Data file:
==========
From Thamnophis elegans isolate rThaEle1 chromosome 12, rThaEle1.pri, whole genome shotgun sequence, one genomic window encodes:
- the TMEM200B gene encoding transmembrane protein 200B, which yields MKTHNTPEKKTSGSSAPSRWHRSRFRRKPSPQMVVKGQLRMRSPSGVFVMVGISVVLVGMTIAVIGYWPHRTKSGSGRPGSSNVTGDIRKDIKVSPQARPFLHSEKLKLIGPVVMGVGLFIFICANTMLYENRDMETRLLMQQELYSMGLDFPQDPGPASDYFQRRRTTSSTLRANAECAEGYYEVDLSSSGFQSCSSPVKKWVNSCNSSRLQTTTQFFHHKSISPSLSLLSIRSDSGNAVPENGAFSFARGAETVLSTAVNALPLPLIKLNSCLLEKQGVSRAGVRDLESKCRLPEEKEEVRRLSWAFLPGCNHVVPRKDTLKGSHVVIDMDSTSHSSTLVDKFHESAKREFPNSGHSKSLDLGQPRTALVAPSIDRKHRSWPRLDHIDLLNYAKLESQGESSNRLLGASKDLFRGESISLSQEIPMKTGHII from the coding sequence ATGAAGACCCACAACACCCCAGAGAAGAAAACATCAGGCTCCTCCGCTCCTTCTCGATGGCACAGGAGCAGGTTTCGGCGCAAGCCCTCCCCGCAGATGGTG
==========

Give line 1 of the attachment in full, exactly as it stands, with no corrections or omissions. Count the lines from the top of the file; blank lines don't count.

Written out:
From Thamnophis elegans isolate rThaEle1 chromosome 12, rThaEle1.pri, whole genome shotgun sequence, one genomic window encodes: